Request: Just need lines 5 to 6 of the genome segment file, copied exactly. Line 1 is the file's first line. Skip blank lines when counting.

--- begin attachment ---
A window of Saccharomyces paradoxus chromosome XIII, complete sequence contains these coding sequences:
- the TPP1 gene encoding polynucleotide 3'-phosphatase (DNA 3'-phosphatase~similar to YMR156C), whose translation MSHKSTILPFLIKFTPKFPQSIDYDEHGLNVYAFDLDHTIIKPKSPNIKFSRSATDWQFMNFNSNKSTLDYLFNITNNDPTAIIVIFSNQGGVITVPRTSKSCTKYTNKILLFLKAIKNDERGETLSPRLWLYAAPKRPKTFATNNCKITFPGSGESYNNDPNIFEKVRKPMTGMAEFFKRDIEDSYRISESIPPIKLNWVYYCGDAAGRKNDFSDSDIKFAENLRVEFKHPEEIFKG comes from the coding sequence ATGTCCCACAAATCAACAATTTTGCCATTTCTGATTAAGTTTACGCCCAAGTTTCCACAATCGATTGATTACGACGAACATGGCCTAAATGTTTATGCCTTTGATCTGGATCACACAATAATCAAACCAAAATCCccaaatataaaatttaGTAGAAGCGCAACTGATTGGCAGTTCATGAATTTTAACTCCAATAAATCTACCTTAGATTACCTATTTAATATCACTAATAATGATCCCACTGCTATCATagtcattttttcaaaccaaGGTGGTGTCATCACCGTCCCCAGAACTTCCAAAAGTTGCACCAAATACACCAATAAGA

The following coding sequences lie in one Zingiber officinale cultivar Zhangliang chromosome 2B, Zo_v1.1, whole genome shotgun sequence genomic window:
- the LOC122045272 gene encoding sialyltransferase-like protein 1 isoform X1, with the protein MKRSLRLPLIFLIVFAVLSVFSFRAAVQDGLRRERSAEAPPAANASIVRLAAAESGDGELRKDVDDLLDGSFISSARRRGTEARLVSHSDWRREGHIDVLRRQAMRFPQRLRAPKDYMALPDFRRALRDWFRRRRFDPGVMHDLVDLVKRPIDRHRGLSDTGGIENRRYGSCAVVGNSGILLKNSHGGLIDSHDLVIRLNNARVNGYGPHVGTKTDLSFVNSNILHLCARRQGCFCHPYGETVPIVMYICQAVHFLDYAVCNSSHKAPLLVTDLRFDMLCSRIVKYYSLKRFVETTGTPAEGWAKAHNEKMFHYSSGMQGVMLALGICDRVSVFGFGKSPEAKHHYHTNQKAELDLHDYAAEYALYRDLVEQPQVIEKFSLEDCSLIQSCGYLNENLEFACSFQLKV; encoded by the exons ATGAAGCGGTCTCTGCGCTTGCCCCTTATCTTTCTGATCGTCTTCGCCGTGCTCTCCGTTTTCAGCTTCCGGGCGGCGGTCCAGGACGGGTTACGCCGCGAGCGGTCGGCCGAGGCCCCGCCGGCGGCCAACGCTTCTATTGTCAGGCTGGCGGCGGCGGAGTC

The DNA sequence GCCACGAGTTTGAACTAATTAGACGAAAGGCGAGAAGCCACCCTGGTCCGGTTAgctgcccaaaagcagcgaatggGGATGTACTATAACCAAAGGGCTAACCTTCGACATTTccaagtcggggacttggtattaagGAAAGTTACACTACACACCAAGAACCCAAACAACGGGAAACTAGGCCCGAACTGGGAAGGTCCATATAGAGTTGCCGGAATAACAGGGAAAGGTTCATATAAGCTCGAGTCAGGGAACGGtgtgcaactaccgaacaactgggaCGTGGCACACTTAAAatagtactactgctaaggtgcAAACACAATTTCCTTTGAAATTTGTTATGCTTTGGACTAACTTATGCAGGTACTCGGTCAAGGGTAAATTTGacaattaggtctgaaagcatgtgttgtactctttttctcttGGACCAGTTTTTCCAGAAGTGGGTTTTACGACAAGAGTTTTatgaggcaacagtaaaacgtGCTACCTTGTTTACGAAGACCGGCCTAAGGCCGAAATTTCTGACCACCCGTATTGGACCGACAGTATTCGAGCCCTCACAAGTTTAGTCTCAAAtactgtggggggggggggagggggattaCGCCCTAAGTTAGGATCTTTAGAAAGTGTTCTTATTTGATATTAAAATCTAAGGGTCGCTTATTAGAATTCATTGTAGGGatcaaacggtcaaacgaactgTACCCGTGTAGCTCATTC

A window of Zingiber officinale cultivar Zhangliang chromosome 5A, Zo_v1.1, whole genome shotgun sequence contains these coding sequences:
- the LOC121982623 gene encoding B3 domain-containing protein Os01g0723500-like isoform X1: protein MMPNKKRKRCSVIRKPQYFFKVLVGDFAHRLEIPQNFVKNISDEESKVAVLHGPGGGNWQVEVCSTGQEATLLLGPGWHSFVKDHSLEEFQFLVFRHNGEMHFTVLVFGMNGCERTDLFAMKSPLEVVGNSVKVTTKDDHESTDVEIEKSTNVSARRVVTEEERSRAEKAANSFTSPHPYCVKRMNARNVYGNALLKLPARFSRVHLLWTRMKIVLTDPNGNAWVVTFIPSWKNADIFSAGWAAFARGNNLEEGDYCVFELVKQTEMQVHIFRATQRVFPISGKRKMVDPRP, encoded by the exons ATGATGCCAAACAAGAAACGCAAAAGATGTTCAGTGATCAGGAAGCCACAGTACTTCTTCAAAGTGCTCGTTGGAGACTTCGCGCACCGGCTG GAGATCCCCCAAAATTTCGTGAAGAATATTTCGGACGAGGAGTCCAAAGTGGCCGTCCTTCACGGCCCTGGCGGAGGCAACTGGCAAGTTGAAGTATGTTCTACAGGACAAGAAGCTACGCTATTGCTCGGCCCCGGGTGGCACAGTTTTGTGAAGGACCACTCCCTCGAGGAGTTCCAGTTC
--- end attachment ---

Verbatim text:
The DNA sequence GCCACGAGTTTGAACTAATTAGACGAAAGGCGAGAAGCCACCCTGGTCCGGTTAgctgcccaaaagcagcgaatggGGATGTACTATAACCAAAGGGCTAACCTTCGACATTTccaagtcggggacttggtattaagGAAAGTTACACTACACACCAAGAACCCAAACAACGGGAAACTAGGCCCGAACTGGGAAGGTCCATATAGAGTTGCCGGAATAACAGGGAAAGGTTCATATAAGCTCGAGTCAGGGAACGGtgtgcaactaccgaacaactgggaCGTGGCACACTTAAAatagtactactgctaaggtgcAAACACAATTTCCTTTGAAATTTGTTATGCTTTGGACTAACTTATGCAGGTACTCGGTCAAGGGTAAATTTGacaattaggtctgaaagcatgtgttgtactctttttctcttGGACCAGTTTTTCCAGAAGTGGGTTTTACGACAAGAGTTTTatgaggcaacagtaaaacgtGCTACCTTGTTTACGAAGACCGGCCTAAGGCCGAAATTTCTGACCACCCGTATTGGACCGACAGTATTCGAGCCCTCACAAGTTTAGTCTCAAAtactgtggggggggggggagggggattaCGCCCTAAGTTAGGATCTTTAGAAAGTGTTCTTATTTGATATTAAAATCTAAGGGTCGCTTATTAGAATTCATTGTAGGGatcaaacggtcaaacgaactgTACCCGTGTAGCTCATTC

A window of Zingiber officinale cultivar Zhangliang chromosome 5A, Zo_v1.1, whole genome shotgun sequence contains these coding sequences: